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The Tragedy and Evolution of Marc Beer

In the early 2000s, Marc Beer was just as above-average pharmaceutical sales and marketing expert. His career began after graduating from Miami University; he joined Genzyme. It didn’t take long for him to become the company’s Vice President of Global Marketing and be put in charge of promoting the company’s newest product line.

Genzyme is one of the few pharmaceutical companies trying to develop treatments for rare diseases. Rare diseases aren’t profitable, so most companies consider researching and developing solutions for them wasteful. Beer joined Genzyme because it was different, and his first global assignment involved selling products to the more than 350 million people who are medically underserved.

After seeing and meeting some of the people he helped by marketing Genzyme, he realized he could do more if he had more control over the company. By 2000, he left Genzyme and founded his own company; ViaCell.

ViaCell quickly blossomed into a cutting-edge biotech company with 300 employees. Five years later, he took the company public and got the attention of several investors. Two years later, one interested party bought ViaCell for $300 million. By 2007, Beer was on top of the world; he had everything, including a loving family.

Sadly, his greatest success was followed by his greatest tragedy. Shortly after the sale to PerkinElmer, Beer’s wife died suddenly. Overcome with grief, he turned attention toward his family and focused on his raising his three children. He walked away from his illustrious career for two years, but his daughter encouraged him to return to work.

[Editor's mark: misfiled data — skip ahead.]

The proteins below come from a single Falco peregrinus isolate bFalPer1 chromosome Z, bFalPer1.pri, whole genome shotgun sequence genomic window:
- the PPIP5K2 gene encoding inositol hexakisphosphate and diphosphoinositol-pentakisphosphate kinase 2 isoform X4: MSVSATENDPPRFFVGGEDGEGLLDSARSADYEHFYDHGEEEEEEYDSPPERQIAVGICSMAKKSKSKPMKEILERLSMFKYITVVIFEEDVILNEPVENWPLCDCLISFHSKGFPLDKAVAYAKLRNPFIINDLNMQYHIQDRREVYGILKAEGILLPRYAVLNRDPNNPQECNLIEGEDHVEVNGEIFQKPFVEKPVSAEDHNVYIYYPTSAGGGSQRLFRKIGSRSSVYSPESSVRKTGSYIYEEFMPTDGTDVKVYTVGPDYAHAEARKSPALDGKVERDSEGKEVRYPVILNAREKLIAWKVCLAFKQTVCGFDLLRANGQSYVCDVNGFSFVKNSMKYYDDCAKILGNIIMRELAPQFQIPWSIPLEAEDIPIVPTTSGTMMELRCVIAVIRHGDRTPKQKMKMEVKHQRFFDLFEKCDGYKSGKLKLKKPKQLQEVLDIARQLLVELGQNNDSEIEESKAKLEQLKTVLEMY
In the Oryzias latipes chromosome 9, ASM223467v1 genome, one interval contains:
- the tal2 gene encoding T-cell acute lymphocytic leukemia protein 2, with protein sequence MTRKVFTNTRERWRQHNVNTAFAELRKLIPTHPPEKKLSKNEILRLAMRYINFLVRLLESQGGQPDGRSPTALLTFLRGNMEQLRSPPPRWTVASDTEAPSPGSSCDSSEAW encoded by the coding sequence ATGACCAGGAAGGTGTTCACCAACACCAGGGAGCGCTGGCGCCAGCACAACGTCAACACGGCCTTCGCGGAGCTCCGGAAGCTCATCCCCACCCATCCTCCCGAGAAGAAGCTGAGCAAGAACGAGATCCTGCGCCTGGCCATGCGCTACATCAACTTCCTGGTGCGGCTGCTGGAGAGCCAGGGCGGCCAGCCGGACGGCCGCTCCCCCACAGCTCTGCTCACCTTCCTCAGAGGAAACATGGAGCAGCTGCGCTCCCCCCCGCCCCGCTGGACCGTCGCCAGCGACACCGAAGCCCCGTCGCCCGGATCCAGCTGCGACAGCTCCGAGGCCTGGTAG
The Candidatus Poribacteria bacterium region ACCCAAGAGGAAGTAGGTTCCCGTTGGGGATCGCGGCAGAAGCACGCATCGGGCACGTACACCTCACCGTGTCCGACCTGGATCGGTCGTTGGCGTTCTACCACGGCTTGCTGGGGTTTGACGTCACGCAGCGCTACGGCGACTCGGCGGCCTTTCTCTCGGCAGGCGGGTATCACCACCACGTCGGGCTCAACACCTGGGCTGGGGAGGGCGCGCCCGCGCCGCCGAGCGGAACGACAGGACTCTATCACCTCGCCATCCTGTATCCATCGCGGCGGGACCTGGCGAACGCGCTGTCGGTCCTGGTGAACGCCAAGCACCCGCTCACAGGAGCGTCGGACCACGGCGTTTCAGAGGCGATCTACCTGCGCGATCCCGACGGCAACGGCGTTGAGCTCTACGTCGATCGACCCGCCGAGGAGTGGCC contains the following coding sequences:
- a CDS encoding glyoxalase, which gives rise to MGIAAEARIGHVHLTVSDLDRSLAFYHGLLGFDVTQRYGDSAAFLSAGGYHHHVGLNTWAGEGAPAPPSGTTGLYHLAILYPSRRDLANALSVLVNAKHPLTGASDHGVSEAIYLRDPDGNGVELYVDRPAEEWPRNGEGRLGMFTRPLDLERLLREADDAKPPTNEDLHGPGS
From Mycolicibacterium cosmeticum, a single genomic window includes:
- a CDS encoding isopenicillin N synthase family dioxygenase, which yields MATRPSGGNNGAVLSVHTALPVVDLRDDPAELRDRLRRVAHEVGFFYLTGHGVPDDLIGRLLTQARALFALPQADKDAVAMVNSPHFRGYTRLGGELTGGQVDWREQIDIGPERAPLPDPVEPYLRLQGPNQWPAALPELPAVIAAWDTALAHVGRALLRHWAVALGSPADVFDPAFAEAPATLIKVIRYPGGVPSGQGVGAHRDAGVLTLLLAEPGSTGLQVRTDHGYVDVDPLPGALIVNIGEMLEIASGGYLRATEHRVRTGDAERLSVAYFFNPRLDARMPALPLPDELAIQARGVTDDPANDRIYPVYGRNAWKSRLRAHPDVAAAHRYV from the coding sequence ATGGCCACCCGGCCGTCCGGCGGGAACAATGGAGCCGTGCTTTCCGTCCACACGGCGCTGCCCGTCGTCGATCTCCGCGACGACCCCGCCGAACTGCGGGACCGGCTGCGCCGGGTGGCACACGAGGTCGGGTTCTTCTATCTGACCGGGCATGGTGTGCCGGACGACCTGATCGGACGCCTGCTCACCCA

He spent every morning for two years telling his children to “live with purpose” but never took that advice for himself. After his daughter turned his words on him, he realized he needed to lead by example. His daughter’s encouragement inspired him to relaunch his entrepreneurial career and just in the knick of time.

Dr. Ray Iglesias, a gynecologist with 35 years of experience, was looking for a partner to help develop devices and therapies for women with pelvic floor disorders. Throughout his career, Dr. Iglesias had performed thousands of pelvic floor surgeries, all of which he believed could’ve been avoided.

For over a decade, he’d been trying to develop technologies that would allow women to detect and treat their disorders and rely on surgeries as a last resort. Pelvic floor disorders can cause pelvic organ prolapse, urinary incontinence, and fecal incontinence. According to one study, nearly 25 percent of women suffer from these disorders.

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